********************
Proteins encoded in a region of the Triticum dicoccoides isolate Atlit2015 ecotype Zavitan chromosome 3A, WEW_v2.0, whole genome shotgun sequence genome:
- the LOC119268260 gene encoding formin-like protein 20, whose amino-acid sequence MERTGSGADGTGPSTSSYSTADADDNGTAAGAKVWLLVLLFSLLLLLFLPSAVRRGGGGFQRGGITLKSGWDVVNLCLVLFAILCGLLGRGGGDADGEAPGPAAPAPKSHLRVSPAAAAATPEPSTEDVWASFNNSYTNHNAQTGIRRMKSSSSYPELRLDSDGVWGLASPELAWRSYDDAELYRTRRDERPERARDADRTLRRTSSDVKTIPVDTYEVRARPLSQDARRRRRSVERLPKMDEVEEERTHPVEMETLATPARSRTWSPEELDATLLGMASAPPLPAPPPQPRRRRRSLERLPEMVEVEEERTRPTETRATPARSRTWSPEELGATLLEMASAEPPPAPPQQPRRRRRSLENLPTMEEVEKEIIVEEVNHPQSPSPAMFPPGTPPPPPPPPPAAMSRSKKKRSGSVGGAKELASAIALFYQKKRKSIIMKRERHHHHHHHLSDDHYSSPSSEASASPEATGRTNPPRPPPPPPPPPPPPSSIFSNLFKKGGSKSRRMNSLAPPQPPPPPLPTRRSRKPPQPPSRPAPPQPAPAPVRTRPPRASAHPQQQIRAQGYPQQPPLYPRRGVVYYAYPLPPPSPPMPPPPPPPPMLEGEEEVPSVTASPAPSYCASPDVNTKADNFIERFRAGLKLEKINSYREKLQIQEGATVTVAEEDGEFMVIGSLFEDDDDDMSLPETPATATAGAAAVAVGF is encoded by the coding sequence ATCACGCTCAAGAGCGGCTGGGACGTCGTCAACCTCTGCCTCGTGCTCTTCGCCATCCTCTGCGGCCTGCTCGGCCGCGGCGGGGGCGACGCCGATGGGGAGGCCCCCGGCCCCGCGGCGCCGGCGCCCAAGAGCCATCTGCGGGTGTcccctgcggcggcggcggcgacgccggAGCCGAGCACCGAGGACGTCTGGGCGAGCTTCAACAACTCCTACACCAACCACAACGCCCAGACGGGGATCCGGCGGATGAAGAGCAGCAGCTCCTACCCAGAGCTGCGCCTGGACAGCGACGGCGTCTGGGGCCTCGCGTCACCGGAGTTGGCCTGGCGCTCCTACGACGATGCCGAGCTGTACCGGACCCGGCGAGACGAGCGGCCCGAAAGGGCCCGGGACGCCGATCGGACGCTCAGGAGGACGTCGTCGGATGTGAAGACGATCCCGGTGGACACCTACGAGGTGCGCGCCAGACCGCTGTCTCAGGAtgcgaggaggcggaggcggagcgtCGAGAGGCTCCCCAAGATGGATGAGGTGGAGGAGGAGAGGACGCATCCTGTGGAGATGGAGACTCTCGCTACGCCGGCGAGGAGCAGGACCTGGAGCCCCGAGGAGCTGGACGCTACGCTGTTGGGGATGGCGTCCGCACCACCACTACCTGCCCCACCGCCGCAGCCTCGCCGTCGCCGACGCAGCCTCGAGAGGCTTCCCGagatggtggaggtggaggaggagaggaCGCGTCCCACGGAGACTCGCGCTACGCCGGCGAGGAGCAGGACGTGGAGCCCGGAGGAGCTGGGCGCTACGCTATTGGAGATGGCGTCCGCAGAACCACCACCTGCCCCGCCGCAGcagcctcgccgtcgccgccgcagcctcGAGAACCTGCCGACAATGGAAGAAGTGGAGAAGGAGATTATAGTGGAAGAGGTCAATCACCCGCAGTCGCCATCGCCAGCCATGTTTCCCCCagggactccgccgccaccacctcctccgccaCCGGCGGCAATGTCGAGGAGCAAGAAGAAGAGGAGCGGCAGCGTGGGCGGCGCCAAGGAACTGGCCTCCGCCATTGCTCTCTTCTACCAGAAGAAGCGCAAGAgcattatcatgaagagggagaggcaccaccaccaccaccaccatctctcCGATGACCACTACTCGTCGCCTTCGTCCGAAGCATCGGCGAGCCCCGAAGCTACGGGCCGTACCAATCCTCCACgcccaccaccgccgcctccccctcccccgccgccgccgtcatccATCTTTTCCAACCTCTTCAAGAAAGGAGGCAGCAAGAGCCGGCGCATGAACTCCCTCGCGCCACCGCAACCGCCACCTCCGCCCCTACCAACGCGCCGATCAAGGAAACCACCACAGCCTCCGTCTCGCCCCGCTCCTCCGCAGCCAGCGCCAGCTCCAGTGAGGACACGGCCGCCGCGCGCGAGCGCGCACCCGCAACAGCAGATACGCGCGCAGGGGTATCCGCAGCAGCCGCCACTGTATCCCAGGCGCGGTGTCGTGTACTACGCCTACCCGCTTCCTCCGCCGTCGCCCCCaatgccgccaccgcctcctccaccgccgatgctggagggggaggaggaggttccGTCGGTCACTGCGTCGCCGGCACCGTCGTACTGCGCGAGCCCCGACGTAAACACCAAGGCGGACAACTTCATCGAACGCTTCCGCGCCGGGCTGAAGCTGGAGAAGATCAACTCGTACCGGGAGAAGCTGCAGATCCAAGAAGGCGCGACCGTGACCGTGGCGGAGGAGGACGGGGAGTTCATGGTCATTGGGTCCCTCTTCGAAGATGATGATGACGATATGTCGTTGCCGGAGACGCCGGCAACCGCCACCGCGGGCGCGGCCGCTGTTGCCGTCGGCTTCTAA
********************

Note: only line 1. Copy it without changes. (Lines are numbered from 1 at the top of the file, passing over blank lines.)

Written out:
Proteins encoded in a region of the Triticum dicoccoides isolate Atlit2015 ecotype Zavitan chromosome 3A, WEW_v2.0, whole genome shotgun sequence genome: